This four-day meeting highlighted realistic options for forest management and income generation by local and poor people, drawn from experiences in Latin America, Northern America, Africa and Asia. Case studies presented include: how the Kongo community in Cameroon manages a 3,000-hectare community forest, how Nepal successfully involves communities in forest management and in small-scale enterprises, and the extent to which communities in Thua Thien Hue and Dak Lak provinces in central Vietnam participate and benefit from forest allocation and subsequent timber harvesting.
The conference also provided insights into policies and legislation that can benefit both forests and the poor. Technical, economic, institutional and policy aspects of small-scale and labour-intensive forest management and wood processing were reviewed. A taskforce is being set up to promote community-based and labour-intensive forest management for poverty reduction.
In concluding the meeting, delegates issued a conference statement calling for forestry policy makers, forest-related development organizations, donors, private sector and local communities to work together in ensuring that forests are also managed for the benefits of the poor. They specifically called on policy makers to improve access and rights of the poor to forest resources, and to simplify forest laws and regulations. International development organizations and donors were requested to help set up comprehensive support systems for wood-based enterprises in rural communities. The private sector was urged to facilitate partnerships with local communities, households and forest associations, and local communities were asked to play a more active role in forestry policy making and in fostering forest enterprise development.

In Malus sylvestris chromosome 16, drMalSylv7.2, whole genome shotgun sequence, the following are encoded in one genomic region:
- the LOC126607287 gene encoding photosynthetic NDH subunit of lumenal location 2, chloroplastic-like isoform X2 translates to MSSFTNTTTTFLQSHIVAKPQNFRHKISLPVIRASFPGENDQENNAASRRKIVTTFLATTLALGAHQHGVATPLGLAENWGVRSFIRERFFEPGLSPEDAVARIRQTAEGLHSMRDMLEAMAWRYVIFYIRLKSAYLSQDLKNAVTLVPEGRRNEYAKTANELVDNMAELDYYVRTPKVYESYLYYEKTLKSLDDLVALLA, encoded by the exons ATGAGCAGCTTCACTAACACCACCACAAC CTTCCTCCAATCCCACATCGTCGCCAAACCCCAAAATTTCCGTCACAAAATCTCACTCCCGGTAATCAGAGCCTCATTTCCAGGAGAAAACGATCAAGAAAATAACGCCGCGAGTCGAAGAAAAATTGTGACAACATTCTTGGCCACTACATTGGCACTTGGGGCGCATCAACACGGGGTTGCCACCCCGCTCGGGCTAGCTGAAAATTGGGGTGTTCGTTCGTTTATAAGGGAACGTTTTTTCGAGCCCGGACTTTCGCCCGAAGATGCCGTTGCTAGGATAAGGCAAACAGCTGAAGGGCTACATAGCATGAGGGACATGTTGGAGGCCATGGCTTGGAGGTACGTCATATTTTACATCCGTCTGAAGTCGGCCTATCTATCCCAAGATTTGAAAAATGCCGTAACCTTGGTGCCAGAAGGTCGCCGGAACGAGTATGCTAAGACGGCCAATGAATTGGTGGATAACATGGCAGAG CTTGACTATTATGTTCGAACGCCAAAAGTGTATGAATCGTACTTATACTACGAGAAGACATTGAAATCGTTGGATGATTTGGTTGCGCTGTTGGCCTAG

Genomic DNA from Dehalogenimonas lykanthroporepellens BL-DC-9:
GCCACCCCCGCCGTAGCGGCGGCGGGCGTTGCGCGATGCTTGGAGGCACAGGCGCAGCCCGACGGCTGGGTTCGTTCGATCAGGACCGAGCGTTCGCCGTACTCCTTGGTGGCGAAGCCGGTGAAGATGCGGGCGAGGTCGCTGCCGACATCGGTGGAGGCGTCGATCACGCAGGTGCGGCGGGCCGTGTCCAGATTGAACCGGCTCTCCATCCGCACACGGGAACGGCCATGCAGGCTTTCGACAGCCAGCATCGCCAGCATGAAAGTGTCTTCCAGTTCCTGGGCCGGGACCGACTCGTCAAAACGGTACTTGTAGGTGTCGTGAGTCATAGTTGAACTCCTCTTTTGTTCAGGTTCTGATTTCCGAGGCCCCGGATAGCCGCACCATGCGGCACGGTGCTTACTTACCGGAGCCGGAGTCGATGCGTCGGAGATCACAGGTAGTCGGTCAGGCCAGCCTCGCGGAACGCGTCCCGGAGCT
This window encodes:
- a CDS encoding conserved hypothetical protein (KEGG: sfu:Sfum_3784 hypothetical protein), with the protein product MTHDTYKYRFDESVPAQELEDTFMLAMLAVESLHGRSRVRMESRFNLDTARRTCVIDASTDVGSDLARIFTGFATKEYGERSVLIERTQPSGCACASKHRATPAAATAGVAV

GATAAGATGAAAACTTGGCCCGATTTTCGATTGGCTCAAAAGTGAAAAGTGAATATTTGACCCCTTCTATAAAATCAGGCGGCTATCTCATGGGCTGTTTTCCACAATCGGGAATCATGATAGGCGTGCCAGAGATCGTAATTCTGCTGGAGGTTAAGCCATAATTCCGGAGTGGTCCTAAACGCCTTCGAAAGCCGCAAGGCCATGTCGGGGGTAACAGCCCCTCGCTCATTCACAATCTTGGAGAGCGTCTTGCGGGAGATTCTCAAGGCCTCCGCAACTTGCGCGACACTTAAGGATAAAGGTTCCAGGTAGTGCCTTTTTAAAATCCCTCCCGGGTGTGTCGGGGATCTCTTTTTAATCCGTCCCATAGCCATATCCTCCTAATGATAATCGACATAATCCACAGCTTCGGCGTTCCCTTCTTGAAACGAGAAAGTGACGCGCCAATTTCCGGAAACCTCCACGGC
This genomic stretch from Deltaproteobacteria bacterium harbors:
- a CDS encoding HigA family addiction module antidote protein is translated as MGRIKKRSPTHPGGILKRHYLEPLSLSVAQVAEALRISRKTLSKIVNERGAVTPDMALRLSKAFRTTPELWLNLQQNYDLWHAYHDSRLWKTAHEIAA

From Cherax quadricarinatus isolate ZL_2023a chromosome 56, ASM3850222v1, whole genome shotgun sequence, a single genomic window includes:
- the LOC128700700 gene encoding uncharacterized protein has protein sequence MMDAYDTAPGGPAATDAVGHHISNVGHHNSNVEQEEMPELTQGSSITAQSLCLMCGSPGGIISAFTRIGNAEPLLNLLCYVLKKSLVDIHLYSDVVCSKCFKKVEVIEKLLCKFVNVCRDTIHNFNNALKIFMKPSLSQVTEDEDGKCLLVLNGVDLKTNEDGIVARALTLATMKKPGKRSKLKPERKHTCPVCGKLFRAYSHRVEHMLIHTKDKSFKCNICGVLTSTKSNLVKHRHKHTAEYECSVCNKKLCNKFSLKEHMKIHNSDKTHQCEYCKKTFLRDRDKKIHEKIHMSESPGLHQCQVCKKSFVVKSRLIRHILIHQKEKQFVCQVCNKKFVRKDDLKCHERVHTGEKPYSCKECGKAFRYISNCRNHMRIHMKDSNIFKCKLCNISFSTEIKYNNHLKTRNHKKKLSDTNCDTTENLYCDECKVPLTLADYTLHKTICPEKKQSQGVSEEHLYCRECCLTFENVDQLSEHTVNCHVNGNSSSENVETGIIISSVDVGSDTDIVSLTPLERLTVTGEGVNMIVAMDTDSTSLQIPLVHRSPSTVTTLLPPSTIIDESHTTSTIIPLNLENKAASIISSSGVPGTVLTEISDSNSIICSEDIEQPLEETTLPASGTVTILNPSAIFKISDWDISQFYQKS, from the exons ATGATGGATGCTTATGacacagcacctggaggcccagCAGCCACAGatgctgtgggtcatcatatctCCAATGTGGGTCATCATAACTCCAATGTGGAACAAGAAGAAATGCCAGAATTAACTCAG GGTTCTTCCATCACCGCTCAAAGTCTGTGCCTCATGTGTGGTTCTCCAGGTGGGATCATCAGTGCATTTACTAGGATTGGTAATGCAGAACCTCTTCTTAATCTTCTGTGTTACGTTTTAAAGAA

The conference was jointly organized by the Food and Agriculture Organization of the United Nations (FAO), the Netherlands Development Organization (SNV), the Department of Forestry in Vietnam, the International Tropical Timber Organization (ITTO), the Tropical Forest Trust (TFT), the Regional Community Forestry Training Center (RECOFTC) and the Asia-Pacific Forestry Commission (APFC). The conference was made possible with financial support from ITTO and the Netherlands Ministry of Foreign Affairs (DGIS).